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Postby aukepalmhof » Sun Jul 26, 2020 9:27 pm

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An 8 franc 1955 issue by Monaco (one of a series of eleven stamps (commemorating Verne novels). Though the river scene shown which does not repeat any one of Roux's illustrations, it does combine recurring elements of his images: a vault of thick vegetation framing a view of the river, a reclining jaguar, falca’s moving against the current. No intrigue or peril is intimated here, and certainly no mystery of disguise and discovery. So in this instance is a pure travel narrative.

Aak to Zumbra a dictionary of the World’s Watercraft gives on the falca’s.
The falca you can find in northern South America, notably Guyana, Suriname and eastern Venezuela.
She is a dugout made from one three trunk which is expanded, which has had 1 – 3 planks permanently added on is called a “falca”.
Ends generally closed off by boards,
Thwarts and ribs usually added to brace the planks. Frequently has a thatched house aft.
Reported lengths 6 – 7 metre.
She can carry up to 20 persons, but mostly she takes not more as 5 to 6.

The Mighty Orinoco (French: Le Superbe Orénoque) is a novel by French writer Jules Verne (1828–1905), first published in 1898 as a part of the Voyages Extraordinaires. It tells the story of young Jeanne's journey up the Orinoco River in Venezuela with her protector, Sergeant Martial, in order to find her father, Colonel de Kermor, who disappeared some years before.

The novel is set in 1893. A young Frenchman, Jean de Kermor, and his uncle, the sergeant Martial, set out on an expedition to the headwaters of the Orinoco, one of the great rivers of South America. They hope to discover the fate of Jean's father, the Colonel de Kermor, who disappeared fourteen years earlier in self-imposed exile after his wife's death in a shipwreck, believing that their only child had also died. The boy and his uncle join up with an impromptu band of adventurers and scientists, including three cantankerous Venezuelan geographers who animate the novel's comic scenes; and two Frenchmen, the explorer Jacques Helloch and the botanist Germain Paterne, who are cataloguing flora of the Orinoco Basin.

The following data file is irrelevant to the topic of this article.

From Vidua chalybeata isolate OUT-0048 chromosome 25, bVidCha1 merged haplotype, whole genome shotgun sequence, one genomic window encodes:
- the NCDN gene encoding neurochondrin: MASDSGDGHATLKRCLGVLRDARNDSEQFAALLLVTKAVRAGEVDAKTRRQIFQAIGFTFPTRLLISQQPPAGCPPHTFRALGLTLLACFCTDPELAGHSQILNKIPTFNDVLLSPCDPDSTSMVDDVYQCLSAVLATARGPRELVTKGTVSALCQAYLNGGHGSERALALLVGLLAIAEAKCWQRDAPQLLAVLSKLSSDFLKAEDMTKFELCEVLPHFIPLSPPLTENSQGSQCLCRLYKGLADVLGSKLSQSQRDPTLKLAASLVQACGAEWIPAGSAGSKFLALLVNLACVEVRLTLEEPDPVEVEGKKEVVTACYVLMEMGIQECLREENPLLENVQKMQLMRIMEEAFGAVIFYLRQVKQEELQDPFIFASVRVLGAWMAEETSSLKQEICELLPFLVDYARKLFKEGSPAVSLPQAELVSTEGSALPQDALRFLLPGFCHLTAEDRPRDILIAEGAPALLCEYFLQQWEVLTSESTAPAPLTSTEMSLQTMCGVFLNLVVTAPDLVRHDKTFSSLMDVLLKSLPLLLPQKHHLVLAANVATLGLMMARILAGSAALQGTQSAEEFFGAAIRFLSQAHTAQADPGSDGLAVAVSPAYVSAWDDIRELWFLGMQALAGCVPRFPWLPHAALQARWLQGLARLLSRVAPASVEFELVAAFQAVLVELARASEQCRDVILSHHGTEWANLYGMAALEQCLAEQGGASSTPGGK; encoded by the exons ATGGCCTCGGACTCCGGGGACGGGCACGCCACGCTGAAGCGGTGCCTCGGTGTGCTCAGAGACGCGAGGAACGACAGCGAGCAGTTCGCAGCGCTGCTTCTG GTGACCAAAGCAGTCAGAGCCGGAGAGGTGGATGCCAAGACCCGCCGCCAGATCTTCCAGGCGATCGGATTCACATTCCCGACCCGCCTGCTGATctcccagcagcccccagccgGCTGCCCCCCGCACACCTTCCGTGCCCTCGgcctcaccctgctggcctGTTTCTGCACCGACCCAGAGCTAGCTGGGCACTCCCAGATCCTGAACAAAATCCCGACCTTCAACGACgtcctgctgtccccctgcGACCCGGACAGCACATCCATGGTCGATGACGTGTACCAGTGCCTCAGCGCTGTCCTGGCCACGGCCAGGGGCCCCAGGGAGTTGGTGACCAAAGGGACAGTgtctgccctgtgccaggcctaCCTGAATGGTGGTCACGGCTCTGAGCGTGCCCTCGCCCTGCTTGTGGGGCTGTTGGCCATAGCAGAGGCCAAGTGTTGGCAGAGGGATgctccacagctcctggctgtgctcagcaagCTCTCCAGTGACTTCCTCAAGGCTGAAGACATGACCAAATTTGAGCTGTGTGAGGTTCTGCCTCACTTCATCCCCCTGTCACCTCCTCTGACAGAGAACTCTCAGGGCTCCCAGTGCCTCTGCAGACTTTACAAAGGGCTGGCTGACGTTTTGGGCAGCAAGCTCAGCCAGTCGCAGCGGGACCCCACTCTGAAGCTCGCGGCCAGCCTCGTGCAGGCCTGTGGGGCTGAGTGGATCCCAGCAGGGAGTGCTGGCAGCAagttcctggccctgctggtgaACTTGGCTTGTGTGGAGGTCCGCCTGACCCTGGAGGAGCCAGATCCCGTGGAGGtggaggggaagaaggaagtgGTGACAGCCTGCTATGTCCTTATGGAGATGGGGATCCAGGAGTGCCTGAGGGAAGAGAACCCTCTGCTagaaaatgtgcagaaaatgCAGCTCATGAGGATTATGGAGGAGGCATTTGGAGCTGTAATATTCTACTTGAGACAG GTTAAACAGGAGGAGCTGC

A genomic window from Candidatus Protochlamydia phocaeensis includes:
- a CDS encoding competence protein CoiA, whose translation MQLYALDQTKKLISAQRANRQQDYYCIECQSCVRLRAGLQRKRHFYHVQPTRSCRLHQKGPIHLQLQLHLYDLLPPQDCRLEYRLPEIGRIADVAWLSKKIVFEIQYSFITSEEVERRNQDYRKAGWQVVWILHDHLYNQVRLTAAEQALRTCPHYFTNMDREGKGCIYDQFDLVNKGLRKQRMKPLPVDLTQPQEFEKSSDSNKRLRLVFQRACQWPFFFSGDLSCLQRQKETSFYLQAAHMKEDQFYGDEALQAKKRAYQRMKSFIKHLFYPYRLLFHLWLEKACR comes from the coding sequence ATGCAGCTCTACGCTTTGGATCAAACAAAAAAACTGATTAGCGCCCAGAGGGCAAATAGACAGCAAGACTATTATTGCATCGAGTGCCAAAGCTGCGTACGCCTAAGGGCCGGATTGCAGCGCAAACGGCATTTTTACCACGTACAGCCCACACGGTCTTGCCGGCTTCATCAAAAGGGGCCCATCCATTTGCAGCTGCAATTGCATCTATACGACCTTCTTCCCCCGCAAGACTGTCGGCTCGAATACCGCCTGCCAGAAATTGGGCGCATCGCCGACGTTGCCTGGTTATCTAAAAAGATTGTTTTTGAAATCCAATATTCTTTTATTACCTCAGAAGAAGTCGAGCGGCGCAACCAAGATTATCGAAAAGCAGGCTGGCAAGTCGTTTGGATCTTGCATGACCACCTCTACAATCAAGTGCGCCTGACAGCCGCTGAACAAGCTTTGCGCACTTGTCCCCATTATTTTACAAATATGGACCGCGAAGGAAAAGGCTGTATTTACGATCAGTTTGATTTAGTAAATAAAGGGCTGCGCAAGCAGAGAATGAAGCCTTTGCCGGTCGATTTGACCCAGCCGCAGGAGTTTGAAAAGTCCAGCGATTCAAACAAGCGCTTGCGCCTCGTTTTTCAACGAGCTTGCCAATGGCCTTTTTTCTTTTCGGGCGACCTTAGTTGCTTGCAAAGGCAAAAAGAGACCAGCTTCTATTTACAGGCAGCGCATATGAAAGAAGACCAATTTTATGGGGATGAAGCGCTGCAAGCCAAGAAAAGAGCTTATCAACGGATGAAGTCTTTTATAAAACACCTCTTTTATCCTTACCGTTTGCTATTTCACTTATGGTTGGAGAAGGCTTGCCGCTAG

The journey is captivating and perilous. Framed by grassy plains and dense forests, the river and its banks present exotic and inviting panoramas. The travelers are tested by rough water, sudden storms, savage and strange animals, an earthquake, marauding natives, and a group of cutthroat bandits whose leader has an old score to settle with Jean's father. The further upstream the expedition travels, the more numerous and the greater the dangers until, in the novel's climax, Jean and Martial are kidnapped by the bandits. All will end happily, however: the boy and his uncle are rescued by the militia of the Mission de Santa Juana – led by the saintly Father Esperante – the bandits defeated and their leader slain. And in a dénouement as contrived as any in Verne, Esperante is discovered to be Jean's long-lost father, the Colonel de Kermor, and Martial not the Colonel's brother but his faithful servant. Father and child are joyously reunited. The novel ends with a promise of that classic terminus of comedy: a marriage
Monaco 1955 8f sg 534, scott 345
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